The Fort Laramie Treaty, an 1868 agreement between the United States and Sioux, formed the Great Sioux Reservation, which encompassed 60 million acres in the western half of South Dakota west of the Missouri River. It included hunting territories in unceded sections to the north, west and south of the Great Sioux Reservation. These areas include parts of modern-day North Dakota, Montana, Wyoming, and Nebraska. Most of this land is currently in possession of the United States after having been partitioned into five smaller reservations in 1889. Various sections of the resulting reservations were abandoned or seized for construction of reservoirs but not returned to the Sioux.
Establishment of the Great Sioux Reservation was necessary as the U.S. continually encroached on Sioux lands as settlers moved westward and new trails were established. After the Fort Laramie Treaty of 1868, the Sioux struggled to hold on to the lands they had been given. Once settlers discovered gold in the Black Hills, the U.S. government tried to convince the Sioux to lease or sell the hills back to them. The Sioux refused, saying that the Black Hills were sacred to them as their traditional birthplace. Eventually, Gen. George Custer and the 7th Cavalry fought the Sioux in the Battle of Little Big Horn in 1876.
The Sioux were victorious in that battle, but the U.S. was outraged and escalated hostilities against the Sioux, resulting in the eventual surrender of all but a few of the Sioux chiefs. The U.S. forced the Sioux back to their reservations. Boundary lines were redrawn and the Black Hills were removed from Sioux reservation lands. In 1889, the Great Sioux Reservation was dissolved and divided into five smaller reservations: Standing Rock, Cheyenne River, Pine Ridge, Rosebud, and the Lower Brule.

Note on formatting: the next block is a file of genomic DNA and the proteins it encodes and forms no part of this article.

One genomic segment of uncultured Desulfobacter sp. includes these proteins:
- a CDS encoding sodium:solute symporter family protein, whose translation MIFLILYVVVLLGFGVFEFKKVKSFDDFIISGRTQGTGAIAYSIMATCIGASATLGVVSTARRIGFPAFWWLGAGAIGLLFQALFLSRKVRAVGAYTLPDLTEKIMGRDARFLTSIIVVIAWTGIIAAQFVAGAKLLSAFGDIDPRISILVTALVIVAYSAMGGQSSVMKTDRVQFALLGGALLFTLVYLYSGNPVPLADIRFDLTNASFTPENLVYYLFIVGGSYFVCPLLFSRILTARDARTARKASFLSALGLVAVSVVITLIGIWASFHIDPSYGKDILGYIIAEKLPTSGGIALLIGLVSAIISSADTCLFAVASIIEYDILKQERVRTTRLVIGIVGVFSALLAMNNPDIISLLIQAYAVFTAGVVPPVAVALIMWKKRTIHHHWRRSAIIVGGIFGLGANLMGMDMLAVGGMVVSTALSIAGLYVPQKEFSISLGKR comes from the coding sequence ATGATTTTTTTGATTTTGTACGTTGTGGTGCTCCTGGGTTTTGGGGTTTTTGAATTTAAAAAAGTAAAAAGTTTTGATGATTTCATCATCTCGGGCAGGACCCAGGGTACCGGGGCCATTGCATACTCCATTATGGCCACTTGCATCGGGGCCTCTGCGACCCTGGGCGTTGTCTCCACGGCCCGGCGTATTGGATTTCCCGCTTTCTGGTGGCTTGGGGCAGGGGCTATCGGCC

There are now seven Sioux reservations in South Dakota: Cheyenne River, Crow Creek, Lower Brule, Rosebud, Sisseton, Yankton, and Pine Ridge. Other Sioux reservations are located in Minnesota, Montana, Nebraska, North Dakota, South Dakota, and Wisconsin. In Canada, where tribal communities are known as First Nations, there are Sioux First Nation reserves in Alberta, Manitoba, and Saskatchewan.
U.S. reservations are run by tribal governments, which are supported by the U.S. Bureau of Indian Affairs. Sioux reservations face socioeconomic and public health issues including extremely high rates of unemployment, poverty, alcoholism, and obesity. Only about half of enrolled Sioux are living on reservations, where they continue to work to improve living conditions and the local economies.